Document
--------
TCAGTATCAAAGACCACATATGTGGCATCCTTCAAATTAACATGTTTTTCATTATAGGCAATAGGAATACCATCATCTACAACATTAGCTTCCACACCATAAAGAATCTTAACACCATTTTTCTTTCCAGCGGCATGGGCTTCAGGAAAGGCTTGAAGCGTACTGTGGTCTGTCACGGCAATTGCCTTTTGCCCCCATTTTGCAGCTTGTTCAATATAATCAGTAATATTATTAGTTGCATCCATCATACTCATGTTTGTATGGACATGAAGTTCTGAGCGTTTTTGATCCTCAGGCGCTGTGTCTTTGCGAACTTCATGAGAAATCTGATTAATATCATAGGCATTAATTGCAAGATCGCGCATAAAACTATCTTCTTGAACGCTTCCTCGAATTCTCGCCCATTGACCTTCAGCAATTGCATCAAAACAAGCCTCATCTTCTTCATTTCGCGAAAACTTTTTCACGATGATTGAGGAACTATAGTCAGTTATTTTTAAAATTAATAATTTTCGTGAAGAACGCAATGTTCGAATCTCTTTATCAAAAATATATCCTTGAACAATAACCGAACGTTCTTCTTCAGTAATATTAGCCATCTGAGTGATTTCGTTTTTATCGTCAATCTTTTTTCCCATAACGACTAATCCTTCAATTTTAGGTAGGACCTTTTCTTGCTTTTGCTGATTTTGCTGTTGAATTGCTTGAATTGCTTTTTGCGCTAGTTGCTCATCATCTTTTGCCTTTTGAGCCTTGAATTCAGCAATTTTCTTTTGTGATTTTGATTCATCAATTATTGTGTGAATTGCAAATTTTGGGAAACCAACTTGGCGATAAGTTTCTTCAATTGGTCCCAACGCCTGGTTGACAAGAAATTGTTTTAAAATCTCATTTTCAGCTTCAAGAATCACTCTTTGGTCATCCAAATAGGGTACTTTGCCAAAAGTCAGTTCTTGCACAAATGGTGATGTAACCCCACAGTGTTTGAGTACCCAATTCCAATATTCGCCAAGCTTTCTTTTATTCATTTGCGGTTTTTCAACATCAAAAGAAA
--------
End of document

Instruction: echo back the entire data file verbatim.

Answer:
TCAGTATCAAAGACCACATATGTGGCATCCTTCAAATTAACATGTTTTTCATTATAGGCAATAGGAATACCATCATCTACAACATTAGCTTCCACACCATAAAGAATCTTAACACCATTTTTCTTTCCAGCGGCATGGGCTTCAGGAAAGGCTTGAAGCGTACTGTGGTCTGTCACGGCAATTGCCTTTTGCCCCCATTTTGCAGCTTGTTCAATATAATCAGTAATATTATTAGTTGCATCCATCATACTCATGTTTGTATGGACATGAAGTTCTGAGCGTTTTTGATCCTCAGGCGCTGTGTCTTTGCGAACTTCATGAGAAATCTGATTAATATCATAGGCATTAATTGCAAGATCGCGCATAAAACTATCTTCTTGAACGCTTCCTCGAATTCTCGCCCATTGACCTTCAGCAATTGCATCAAAACAAGCCTCATCTTCTTCATTTCGCGAAAACTTTTTCACGATGATTGAGGAACTATAGTCAGTTATTTTTAAAATTAATAATTTTCGTGAAGAACGCAATGTTCGAATCTCTTTATCAAAAATATATCCTTGAACAATAACCGAACGTTCTTCTTCAGTAATATTAGCCATCTGAGTGATTTCGTTTTTATCGTCAATCTTTTTTCCCATAACGACTAATCCTTCAATTTTAGGTAGGACCTTTTCTTGCTTTTGCTGATTTTGCTGTTGAATTGCTTGAATTGCTTTTTGCGCTAGTTGCTCATCATCTTTTGCCTTTTGAGCCTTGAATTCAGCAATTTTCTTTTGTGATTTTGATTCATCAATTATTGTGTGAATTGCAAATTTTGGGAAACCAACTTGGCGATAAGTTTCTTCAATTGGTCCCAACGCCTGGTTGACAAGAAATTGTTTTAAAATCTCATTTTCAGCTTCAAGAATCACTCTTTGGTCATCCAAATAGGGTACTTTGCCAAAAGTCAGTTCTTGCACAAATGGTGATGTAACCCCACAGTGTTTGAGTACCCAATTCCAATATTCGCCAAGCTTTCTTTTATTCATTTGCGGTTTTTCAACATCAAAAGAAA